to The Book of Urizen (illus. 11). Although some critics want to see “an idealized image of the family” in this design,1818 For example, Mitchell, Blake’s Composite Art 144 and Essick 133. it seems obvious that the mother figure looks quite severe and the child looks worried, or rather held captive. This mother figure, or an Enitharmonian[e] mother, with her restricting gesture, might be read to represent parents who educate their children in conventional morality, or transmit taboos to the young, and can be seen engaged in the economy of another relevant contextual discourse: that of the idealized marriage, as has been observed by Marilyn Butler.1919 Butler 132-33. The inscription, “Teach these Souls to Fly,” on the headpiece, produced as a separate plate for A Small Book of Designs, should be considered as an ironical statement of Blake’s resentment of repressive parentage. In a poem in which we can appropriately identify the birth of Orc, Blake depicts the reluctance of an infant to enter the world from which it immediately struggles to escape:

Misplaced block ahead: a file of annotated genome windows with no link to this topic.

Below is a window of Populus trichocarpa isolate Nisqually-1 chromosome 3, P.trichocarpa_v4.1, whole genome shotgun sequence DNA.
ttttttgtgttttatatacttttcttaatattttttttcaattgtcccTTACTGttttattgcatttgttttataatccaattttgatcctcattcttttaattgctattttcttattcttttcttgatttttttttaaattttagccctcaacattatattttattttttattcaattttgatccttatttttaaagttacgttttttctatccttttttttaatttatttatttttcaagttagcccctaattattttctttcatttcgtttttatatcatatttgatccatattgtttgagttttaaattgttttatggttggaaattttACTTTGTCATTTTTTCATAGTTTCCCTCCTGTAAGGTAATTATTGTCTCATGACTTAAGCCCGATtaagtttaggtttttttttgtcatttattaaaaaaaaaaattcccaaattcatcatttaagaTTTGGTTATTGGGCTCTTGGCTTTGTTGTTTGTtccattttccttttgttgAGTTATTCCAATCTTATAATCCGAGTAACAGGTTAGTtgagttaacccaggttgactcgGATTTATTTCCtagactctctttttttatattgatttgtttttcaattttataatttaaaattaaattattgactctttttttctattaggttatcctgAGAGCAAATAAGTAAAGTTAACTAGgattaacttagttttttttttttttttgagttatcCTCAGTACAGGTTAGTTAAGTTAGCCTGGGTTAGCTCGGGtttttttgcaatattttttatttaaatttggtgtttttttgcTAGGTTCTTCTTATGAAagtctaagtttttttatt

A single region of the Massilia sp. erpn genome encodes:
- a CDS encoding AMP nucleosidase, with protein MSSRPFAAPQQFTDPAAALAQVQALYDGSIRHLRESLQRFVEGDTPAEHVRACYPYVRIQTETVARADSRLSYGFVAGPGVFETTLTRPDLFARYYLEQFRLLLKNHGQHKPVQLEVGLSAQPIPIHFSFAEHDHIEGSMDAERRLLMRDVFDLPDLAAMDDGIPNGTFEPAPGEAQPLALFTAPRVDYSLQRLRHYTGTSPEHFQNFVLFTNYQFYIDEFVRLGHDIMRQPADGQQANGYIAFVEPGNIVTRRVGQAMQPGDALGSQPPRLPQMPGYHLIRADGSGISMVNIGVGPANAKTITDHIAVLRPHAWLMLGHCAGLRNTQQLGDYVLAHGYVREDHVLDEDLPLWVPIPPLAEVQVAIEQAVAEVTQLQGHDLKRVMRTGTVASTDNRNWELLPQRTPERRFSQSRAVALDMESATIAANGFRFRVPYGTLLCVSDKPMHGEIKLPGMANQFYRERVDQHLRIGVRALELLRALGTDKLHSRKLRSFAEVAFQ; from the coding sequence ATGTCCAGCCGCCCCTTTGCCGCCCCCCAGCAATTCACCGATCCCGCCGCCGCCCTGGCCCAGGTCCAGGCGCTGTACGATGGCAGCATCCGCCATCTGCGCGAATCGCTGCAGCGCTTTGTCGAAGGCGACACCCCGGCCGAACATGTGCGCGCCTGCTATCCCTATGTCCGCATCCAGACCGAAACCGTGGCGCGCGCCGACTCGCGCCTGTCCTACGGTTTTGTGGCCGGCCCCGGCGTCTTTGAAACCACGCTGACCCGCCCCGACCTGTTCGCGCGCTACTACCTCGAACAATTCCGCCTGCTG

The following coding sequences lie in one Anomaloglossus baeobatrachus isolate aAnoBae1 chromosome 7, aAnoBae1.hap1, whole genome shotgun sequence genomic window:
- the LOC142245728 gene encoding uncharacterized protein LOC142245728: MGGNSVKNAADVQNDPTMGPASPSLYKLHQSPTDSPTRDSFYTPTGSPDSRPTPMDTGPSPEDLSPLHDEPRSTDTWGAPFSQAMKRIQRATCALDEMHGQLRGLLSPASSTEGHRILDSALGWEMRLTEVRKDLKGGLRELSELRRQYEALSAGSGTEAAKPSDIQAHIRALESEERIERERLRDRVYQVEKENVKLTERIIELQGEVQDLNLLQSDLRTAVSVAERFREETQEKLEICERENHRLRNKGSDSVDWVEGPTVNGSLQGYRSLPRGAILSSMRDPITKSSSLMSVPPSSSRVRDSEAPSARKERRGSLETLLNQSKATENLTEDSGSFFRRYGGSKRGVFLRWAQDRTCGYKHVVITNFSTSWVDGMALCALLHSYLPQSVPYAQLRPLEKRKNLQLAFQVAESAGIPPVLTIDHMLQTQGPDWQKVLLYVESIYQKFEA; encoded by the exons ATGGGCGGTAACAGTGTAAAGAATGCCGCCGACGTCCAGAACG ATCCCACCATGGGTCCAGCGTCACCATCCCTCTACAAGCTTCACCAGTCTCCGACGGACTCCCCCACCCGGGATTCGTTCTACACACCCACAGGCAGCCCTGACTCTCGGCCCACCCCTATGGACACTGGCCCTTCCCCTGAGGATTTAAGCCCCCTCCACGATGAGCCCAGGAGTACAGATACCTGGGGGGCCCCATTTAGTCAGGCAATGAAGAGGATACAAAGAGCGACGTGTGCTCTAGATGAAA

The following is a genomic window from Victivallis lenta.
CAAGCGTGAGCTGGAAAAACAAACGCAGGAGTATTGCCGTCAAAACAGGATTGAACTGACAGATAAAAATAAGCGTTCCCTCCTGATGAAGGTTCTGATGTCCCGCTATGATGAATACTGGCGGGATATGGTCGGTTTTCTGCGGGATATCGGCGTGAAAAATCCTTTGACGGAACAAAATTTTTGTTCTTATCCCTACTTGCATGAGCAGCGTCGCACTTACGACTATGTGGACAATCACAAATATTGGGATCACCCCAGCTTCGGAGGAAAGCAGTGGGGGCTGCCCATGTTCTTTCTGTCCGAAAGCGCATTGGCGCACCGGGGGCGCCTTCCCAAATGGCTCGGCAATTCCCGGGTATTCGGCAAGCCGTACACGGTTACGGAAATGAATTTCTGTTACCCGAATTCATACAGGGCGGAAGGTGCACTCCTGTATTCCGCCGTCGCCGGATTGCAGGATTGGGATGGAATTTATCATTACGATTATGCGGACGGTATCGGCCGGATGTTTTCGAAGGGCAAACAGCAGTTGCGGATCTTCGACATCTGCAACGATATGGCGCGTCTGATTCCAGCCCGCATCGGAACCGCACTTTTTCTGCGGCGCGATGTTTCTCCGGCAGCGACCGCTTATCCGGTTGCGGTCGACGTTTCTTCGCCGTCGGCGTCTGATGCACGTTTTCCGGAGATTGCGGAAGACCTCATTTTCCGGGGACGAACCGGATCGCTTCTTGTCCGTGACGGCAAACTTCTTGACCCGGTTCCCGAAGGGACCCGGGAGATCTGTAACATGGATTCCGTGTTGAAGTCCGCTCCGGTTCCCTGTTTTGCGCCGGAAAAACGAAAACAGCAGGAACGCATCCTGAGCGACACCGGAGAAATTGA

My mother groan’d! my father wept—,
Into the dangerous world I leapt:
Helpless, naked, piping loud:
Like a fiend hid in a cloud.

Struggling in my father’s hands
Striving against my swaddling bands,
Bound and weary, I thought best
To sulk upon my mother’s breast.
(E 28, italics mine)
9a Joseph-Marie Vien, La Marchande d’Amours, 1763.   Giraudon, Paris.
9b The Selling of Cupids, engraving by C. Nolli from Reale Accademia Erolanese de Archeologia Le Antichita di Ercolano Expose, Napoli 1757-92.   Volume 3. Supplied by the Bodleian Library, Oxford.
9c Henry Fuseli, drawing, ca. 1775.   Blunt Bequest, Courtauld Gallery, Courtauld Institute, London.
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10 “The Conjugal Union of Cupid,” engraving from Thoughts on Outline by George Cumberland (1796).   Print Collection, Miriam and Ira D. Wallach Division of Art, Prints and Photographs, The New York Public Library, Astor, Lenox and Tilden Foundations.